“He hadn’t been back here at all after his father disowned him?”

“Only a handful of times. Came to congratulate the brother and his bride, though he hadn’t been formally invited. He also came when Keita-kun was born, stayed at an inn here in town. But he always avoided his father, or more like Taro-san had forbidden it, so they met in Matsumoto City, him and Atsushi, behind Taro-san’s back. He told me Atsushi went to Tokyo a few times to see him, but otherwise…”

Some of the puzzle pieces were finally starting to fit. Matsumoto Jun, kicked out of his home before he’d even come of age. He’d had the courage and ability to take his own path, to find a new home, to have a career. Not one Sho would have guessed out of all the careers in the world, but with his good looks and confident bearing, he could see Matsumoto Jun being swooned over by a theater-going audience.

Sho couldn’t even imagine life without the support of his parents. They’d argued here and there over various things, but he dearly loved his family and couldn’t imagine being forced apart from them. But Sho supposed that every family was different.

But Matsumoto Jun the disowned, Matsumoto Jun the Tokyo actor…it explained a lot about him. It explained the ties that probably drew him back to the capital again and again for varying lengths of time. Whether he had a lover there or simply all of his friends from the troupe, Sho could understand why being out here in Nagano so far from that different life he created made him so anxious to return.

“He let you in his car, huh?” Nino asked suddenly, puncturing Sho’s thoughts.

“Hmm?”

“His car, that roaring Italian beast of his. It’s the most precious thing to him. He’s certainly never driven me around in it, though I’ve seen him driving around town like a maniac and I don’t feel that jealous, really…”

Sho raised his eyebrows. “He’s never driven with anyone else?”

“Not around here,” Nino said. “He must like you, Sensei. He barely lets Aiba-kun do more than put gas in it.”

Sho waved his hand dismissively. “He said we should meet, so it was convenient for me to drive with him.”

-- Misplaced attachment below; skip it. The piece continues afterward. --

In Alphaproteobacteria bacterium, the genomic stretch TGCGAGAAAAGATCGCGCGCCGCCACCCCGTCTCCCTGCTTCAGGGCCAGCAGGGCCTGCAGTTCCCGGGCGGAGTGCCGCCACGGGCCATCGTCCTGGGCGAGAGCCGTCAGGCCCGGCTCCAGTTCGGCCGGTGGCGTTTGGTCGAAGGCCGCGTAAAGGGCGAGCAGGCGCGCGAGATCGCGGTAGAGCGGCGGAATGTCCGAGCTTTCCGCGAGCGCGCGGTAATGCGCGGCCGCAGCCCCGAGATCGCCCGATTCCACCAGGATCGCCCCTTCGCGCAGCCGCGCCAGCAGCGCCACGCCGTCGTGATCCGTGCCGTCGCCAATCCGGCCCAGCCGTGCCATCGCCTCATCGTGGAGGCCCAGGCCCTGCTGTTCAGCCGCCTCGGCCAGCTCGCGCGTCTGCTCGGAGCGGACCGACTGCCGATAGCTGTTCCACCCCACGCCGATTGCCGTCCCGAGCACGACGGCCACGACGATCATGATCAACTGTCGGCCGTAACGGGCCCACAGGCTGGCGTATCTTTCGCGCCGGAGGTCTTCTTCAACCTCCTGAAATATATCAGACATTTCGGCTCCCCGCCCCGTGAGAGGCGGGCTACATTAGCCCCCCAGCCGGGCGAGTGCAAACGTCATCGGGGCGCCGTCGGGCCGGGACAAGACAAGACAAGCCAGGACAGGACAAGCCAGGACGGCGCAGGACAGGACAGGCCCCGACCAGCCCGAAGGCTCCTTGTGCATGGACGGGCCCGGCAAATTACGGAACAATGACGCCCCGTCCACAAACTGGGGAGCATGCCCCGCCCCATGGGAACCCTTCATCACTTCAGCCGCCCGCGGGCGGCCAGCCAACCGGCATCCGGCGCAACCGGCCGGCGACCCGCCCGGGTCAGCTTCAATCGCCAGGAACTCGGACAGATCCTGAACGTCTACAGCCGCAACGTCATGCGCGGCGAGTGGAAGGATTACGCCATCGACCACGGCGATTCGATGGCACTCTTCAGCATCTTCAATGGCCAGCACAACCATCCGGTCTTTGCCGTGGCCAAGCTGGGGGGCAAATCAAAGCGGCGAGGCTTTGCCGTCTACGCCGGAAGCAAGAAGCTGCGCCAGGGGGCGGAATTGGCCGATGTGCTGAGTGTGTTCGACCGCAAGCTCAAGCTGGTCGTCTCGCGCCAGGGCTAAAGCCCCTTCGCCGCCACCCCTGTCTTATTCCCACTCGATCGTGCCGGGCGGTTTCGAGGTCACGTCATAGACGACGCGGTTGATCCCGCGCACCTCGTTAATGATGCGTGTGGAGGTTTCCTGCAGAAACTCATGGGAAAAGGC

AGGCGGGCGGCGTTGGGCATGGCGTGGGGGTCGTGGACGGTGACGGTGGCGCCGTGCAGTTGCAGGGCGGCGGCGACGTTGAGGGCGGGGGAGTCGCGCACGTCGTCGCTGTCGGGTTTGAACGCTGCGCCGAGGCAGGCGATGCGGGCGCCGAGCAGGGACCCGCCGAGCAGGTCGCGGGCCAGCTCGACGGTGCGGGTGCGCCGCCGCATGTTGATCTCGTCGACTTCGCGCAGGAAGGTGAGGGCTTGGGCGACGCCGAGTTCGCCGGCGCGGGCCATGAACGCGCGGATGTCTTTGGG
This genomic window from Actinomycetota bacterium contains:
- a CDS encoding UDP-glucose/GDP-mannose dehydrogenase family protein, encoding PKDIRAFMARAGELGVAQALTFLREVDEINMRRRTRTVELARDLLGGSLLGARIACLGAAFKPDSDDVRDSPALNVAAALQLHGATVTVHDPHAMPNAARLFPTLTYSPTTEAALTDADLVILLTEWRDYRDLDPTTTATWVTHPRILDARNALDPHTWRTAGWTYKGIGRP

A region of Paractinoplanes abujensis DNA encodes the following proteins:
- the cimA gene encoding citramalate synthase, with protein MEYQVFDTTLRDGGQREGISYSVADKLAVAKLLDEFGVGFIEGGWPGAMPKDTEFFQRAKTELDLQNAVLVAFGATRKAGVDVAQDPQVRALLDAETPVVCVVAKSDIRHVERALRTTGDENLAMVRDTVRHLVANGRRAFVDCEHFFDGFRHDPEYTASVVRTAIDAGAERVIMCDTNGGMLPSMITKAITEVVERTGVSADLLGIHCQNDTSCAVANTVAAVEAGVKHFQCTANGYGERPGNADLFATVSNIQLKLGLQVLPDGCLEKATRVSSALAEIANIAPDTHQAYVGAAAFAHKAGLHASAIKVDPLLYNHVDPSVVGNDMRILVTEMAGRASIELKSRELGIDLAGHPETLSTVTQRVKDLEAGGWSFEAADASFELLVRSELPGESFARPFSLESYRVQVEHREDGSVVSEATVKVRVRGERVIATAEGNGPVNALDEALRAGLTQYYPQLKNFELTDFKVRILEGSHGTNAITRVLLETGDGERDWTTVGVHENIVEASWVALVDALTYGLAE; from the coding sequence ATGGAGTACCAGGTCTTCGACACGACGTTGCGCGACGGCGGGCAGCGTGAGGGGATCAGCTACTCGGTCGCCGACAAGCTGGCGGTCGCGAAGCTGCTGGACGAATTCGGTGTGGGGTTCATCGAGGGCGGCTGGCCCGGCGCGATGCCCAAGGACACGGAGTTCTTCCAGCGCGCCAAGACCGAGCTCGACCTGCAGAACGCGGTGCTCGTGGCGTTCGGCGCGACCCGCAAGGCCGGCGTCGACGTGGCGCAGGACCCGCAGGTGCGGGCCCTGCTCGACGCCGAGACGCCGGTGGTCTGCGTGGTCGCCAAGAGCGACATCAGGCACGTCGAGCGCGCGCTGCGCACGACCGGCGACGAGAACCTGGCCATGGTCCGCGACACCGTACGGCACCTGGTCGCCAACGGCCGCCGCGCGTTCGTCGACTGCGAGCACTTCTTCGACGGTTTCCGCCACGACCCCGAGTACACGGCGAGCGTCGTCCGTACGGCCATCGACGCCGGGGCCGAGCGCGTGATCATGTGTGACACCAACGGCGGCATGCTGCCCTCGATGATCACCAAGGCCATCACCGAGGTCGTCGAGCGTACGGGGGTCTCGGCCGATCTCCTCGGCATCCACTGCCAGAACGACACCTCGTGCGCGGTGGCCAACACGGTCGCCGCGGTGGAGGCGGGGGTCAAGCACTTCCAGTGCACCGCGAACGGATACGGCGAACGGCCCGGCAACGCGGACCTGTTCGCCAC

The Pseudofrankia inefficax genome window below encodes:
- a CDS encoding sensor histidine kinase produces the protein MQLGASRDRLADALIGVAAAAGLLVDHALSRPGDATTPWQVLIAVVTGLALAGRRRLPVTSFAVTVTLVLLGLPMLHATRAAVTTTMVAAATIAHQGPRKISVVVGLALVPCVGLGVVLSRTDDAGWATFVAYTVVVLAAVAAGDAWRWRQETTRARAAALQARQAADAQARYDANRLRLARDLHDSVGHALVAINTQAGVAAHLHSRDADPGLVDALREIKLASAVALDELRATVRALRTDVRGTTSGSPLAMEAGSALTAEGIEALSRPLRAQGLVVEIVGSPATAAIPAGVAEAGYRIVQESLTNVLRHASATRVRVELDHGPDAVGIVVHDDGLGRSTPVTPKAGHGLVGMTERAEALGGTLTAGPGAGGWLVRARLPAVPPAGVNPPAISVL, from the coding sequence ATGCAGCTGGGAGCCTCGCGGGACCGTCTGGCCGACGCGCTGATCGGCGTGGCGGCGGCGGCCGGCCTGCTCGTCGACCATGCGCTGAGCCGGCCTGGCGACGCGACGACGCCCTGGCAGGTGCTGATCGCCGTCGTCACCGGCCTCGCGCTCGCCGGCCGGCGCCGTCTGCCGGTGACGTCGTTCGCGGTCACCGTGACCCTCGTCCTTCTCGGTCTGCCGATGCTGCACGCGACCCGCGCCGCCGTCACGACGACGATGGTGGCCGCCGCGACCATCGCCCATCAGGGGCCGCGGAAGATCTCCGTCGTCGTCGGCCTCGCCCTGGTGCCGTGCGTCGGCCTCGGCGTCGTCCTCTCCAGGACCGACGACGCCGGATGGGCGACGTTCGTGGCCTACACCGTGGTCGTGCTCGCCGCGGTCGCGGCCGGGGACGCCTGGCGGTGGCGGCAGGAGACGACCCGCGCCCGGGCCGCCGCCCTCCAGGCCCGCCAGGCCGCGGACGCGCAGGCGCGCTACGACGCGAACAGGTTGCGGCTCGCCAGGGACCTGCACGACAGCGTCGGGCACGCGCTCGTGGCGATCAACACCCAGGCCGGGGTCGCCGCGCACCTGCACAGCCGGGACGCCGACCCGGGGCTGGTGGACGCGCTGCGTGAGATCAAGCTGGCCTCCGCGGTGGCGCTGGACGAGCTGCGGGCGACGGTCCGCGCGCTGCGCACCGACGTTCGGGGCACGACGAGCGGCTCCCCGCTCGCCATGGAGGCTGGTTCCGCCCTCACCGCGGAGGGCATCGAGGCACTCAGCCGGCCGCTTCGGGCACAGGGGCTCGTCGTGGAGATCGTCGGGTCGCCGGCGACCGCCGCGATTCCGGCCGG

Ninomiya’s face was a bit more solemn, and he picked up his last remaining piece of sushi, swallowing it down. “I do what’s in my power to help him since there was nothing I could do when we were younger. I may tease him, but only because he needs it, the levity. It’s really hard for him. I know it’s hard for him, living in that house, his father’s house.”

“I can imagine.”

“I hope, Sensei, that you’ll do your part to help him too.”

“Ninomiya-san…” He paused. “Nino, I was hired to help Keita-kun.”

“Of course, of course.” Ninomiya leaned forward, meeting his eyes. “He doesn’t know what to do about that boy. He doesn’t know the first thing. So help him. Please.”

“I will. Of course I will.”

Ninomiya smiled at him. “Sorry for nagging you. I just like knowing Jun-kun has another ally in his corner. They’re good people, the staff at Pinetree Manor, and I know he trusts them, but no matter what he does or says, they’re not going to stop treating him as the master of that house until Keita is grown. They’re never going to meet him on an even field the way you and I can. You may work for him, but you’re different in his eyes, I can already sense that.”

Sho didn’t know what to say. But he for some reason felt that teaching Keita-kun was no longer his only priority at Pinetree Manor.

“He’s on his way back,” Nino whispered. “Shall we have a laugh together to make him jealous of what he missed in his absence?”

Sho gathered his courage, whispering in reply.

“Order something that isn’t tamago nigiri. Anything at all.”

Part Three